- Original title
- Japanese title
- Running time
- 103 minutes
- 20 September 2003
by Tom Mes
While on his daily route as the driver of the local school bus, Michio Nishiumi (Yamato) sees his own infant son kidnapped from the vehicle by a masked assailant with a gun. The little boy in hand, the kidnapper knocks a man off his motorcycle and uses the bike to flee, leaving no trace. The bike belonged to Michio's neighbour Matsumura (Sato), who comes out of the scuffle with a broken arm.
Michio and his wife Ayako (Nishiyama) are heartbroken to see their only child taken from them, all the more so when the police blow their only chance to retrieve the boy during a ransom exchange. Tensions between the couple increase in the weeks that follow. With no leads, Ayako slowly starts to give up hope of ever seeing her son again and wants to leave the tragedy behind her, but Michio remains convinced that there are ways of finding out the truth. On top of this comes the fact that the substantial sum of the ransom money has put them in debt with Michio's employer.
As the couple slowly drift apart, Ayako starts to confide in their neighbour Matsumura, who she felt an attraction to even before the incident. Michio however becomes convinced that Matsumura is in some way involved in the kidnapping and that his presence that day was not a coincidence. When he spots his neighbour in the crowd on a home video of his son's school sporting event, he starts to harass Matsumura in the hopes of getting a confession out of him.
What up until this point has been a confidently handled if somewhat conventional kidnapping drama, now careens off into thoroughly unpredictable territory. Sakamoto's script presents us with a shocking double twist that is best left unmentioned in this review, and which feels like having solid ground removed from under your feet for a few moments, to be replaced by something a lot more unstable. It's a daring move, one that initially pays off and takes the film to great heights.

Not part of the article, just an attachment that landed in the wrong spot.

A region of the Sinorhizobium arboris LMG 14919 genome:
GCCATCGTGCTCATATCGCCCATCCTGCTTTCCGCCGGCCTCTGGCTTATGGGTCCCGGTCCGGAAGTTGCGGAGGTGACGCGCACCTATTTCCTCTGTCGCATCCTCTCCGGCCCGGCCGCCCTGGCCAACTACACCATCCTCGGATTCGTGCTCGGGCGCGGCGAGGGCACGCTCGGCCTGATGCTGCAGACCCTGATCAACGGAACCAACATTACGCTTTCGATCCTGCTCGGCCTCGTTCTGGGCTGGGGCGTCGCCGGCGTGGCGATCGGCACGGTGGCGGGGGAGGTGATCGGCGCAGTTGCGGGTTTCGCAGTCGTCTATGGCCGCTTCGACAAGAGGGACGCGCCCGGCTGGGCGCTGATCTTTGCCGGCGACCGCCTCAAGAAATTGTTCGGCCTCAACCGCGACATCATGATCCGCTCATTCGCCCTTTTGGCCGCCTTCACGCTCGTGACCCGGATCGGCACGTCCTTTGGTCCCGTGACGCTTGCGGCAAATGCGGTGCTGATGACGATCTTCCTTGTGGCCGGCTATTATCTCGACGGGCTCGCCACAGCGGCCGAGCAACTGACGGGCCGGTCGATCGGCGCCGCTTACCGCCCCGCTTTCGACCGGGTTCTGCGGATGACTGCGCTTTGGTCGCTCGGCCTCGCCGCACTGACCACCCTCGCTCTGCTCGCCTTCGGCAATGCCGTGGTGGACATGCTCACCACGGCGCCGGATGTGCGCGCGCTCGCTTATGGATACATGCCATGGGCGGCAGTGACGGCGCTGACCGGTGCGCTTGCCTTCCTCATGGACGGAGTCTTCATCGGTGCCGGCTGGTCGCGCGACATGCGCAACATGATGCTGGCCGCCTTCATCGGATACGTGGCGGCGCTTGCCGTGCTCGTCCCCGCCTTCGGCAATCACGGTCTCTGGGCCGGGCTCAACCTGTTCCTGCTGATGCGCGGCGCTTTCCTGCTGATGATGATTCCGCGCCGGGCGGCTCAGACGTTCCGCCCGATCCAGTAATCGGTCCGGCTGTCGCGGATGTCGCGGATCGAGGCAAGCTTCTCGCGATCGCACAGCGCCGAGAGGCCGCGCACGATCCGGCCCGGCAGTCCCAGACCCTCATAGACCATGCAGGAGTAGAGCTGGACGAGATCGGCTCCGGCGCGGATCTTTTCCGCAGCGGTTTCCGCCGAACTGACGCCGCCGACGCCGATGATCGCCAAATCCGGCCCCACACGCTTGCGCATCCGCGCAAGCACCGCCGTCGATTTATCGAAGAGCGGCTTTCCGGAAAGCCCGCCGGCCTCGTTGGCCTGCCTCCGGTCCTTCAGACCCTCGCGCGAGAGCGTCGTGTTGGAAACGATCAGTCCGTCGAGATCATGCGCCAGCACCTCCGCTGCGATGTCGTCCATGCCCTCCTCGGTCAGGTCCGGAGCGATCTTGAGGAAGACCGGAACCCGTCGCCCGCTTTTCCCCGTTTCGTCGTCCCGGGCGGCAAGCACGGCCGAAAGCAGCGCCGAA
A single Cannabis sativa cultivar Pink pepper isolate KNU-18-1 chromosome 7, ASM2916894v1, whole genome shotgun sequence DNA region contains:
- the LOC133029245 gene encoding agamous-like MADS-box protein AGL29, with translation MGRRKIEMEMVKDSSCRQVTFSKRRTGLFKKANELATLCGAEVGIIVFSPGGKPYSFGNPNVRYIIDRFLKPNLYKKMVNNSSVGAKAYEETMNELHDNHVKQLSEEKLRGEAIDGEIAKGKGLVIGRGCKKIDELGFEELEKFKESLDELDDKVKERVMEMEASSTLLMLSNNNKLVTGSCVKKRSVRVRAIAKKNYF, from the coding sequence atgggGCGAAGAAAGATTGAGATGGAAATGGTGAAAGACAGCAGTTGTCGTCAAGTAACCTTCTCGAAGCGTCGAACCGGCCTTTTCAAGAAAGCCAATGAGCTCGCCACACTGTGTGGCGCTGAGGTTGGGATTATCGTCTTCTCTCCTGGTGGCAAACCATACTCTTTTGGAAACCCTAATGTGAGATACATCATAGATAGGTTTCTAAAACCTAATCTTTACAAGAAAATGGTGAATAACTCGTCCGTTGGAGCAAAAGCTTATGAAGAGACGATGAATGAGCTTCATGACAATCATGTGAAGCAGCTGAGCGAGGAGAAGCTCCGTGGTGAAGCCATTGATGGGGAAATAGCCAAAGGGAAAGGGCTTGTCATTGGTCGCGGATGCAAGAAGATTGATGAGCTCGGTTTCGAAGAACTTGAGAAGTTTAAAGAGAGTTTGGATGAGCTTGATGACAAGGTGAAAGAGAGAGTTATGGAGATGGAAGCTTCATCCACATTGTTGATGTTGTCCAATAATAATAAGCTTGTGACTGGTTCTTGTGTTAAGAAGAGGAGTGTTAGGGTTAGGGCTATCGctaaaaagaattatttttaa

Unfortunately the script's initially smart twists make way for illogicalities as the film progresses. This is a great shame, as Tokarev (named after the Russian gun used in the kidnapping, which plays a central role in the narrative) is superbly handled in nearly all other departments. Sakamoto tells his story slowly but surely, often using purely visual means rather than dialogue to communicate with his audience. His pacing is exemplary and his habit of not giving the viewer any inkling of exactly how much time has passed pays off rather well, making Michio's determination seem all the stronger. An alumnus of director Junji Sakamoto's 1989 debut film Knock-Out (Dotsuitarunen), Takeshi Yamato is astonishingly good in the central role, especially when one knows about the less than impressive performances this former boxer delivered in such botched staight-to-video action pap as Takashi Miike's Bodyguard Kiba series around the same time. In Tokarev his portrayal of the tortured Michio is never less than thoroughly convincing.
Even when it goes off the rails, the film certainly remains watchable. Its strengths are too apparent for it to be anything less. But if it hadn't been for the gaping plot holes and unlikely turns of events that pepper the film's second half, as well as the severely underwritten role of Ayako (an indication of Sakamoto's predominant fascination with machismo at the time), Tokarev might have been an absolute scorcher.